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Think Positive

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I had a mentor in my life that always reminded me, “Your attitude determines your altitude”.

I don’t know anyone that has the greatest attitude or is always positive 24 hours a day 7 days a week, but what if we made a conscious effort to begin to look for the true value in the things and people around us?

Do I love getting up for work at 4:30 in the morning? Uh, No.  But I do love those mornings when the sun is just coming up and the birds are singing.

Do I love dealing with a difficult co-worker on a daily basis? Again, No. But I can handle each situation with that individual with a sort of grace and compassion.

Do I necessarily love all of the extra safety measures that have been put into place during these difficult times we are all going through. No, not especially. But my attitude can be one of, I get to go to work today!

Attitude: a settled way of thinking or feeling about someone or something

If an attitude is that thing which I can settle into, a choice to see the positive in the situations that may arise and the people I come in contact with everyday then there’s nowhere to go but up!

Stay positive!

 

-Lindsey Baker

National Museum of the United State Air Force – Hanger 4

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This project was special and challenging due to the design of a dual temperature HVAC water system, the size and height of the building, and the vast amount of equipment and systems to install with a very aggressive schedule. MSD was responsible for all of the Mechanical work including HVAC systems, controls, radon systems, plumbing systems, and insulation for both plumbing and HVAC on this Project.

MSD faced many challenges from the start of the project. We were not able to start our underground plumbing work until the structural steel contractor finished setting the arches which required (3) cranes working in unison, to lift the arches in place. Because of this, we were forced to start our underground in December. In order to help facilitate the schedule, we worked hard to complete the underground as quickly as possible all while fighting the frozen ground. We also, began installing our overhead duct and pipe before the roof was on. This left us contending with the rain, snow and winter winds.

During the spring and summer, our field crews utilized a phone app that would warn them of any nearby lightning headed their way and were able to work around every storm that came, descending down off the lifts safely and out of harm’s way. Safety was in fact THE number one priority on this project; Turner employed a full-time safety supervisor on site and with the excellent coordination and communication between Turner, the Corps of Engineers, our safety director, our foremen, and our mechanics we were able start and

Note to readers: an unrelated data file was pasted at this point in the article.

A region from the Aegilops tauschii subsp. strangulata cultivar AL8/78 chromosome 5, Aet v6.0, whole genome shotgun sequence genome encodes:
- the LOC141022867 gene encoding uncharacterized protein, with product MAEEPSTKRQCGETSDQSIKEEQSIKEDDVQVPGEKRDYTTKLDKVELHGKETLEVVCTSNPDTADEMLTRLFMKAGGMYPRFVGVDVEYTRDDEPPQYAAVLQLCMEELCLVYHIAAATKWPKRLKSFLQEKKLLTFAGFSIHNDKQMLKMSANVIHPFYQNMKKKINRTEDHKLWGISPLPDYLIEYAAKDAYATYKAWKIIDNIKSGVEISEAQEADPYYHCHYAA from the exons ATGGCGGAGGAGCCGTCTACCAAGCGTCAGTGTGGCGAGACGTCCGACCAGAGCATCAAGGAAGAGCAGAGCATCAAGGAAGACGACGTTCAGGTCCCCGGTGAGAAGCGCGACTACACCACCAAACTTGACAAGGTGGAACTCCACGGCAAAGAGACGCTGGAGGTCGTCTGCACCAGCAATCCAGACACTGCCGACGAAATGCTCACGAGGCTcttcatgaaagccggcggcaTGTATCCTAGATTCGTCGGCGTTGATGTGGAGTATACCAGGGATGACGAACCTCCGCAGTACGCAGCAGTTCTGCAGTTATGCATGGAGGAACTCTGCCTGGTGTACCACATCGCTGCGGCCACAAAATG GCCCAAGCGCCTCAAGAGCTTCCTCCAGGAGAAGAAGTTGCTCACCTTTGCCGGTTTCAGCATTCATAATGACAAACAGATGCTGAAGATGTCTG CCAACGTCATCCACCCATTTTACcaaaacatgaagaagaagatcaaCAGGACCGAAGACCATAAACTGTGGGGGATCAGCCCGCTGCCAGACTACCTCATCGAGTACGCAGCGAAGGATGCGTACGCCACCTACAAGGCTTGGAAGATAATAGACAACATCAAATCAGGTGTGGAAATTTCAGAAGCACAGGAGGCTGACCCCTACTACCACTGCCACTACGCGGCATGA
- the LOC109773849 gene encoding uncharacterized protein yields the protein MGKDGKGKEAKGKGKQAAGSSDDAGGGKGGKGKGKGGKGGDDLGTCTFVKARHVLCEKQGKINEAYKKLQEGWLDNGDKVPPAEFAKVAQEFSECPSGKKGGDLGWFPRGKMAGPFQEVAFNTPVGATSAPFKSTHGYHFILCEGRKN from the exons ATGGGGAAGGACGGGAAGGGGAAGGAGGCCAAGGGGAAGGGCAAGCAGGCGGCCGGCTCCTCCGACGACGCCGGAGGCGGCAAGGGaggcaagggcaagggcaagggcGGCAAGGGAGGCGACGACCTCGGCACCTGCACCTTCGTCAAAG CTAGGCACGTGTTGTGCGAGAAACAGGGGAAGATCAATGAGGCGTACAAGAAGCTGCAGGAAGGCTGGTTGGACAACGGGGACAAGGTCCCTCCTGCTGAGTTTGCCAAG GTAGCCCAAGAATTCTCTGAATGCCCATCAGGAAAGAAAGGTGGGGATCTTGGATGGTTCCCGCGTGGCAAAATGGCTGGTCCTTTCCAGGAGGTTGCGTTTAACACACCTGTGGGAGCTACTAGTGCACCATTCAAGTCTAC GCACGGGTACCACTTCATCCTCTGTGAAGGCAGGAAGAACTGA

complete this project without a single incident even while being delayed approximately (30) days due to weather. With the size of this project and the amount of manpower used to build Museum Hangar 4 it is quite extraordinary and very self-rewarding.

This project was one of the most challenging projects MSD has completed. In fact, it would have been impossible if it wasn’t for the leadership of two excellent foremen: Kevin Oney and Jeff Storck as well as their field crews. We can attribute the project’s success to the employees and their attention to detail, as well as excellent craftsmanship. Almost every project has its challenges and obstacles, but this one was by far unique. Now when we walk up to Building Hangar 4 and look through those huge doors to view
what we accomplished, we only ask one question: “When is Hangar 5 going to start?”

 

You can read more on NMUSAF by clicking here.

Ohio Valley ABC Chapter Awards

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The ABC Awards were held on May 28th, 2020 via Youtube Live Online. Yes, you heard that right, online. Although it was a change of pace for everyone we are in uncertain times. But one thing is certain, MSD brought home some well-appreciated awards. Our team was awarded the Platinum Step Award, Community Involvement of the Year Award, Eagle WPAFB 88th Medical Center Award, Merit Airstream, and Sicsa Award. Thank you to all of those who congratulated us and helped us get to this point. We are already looking forward to what next year will bring.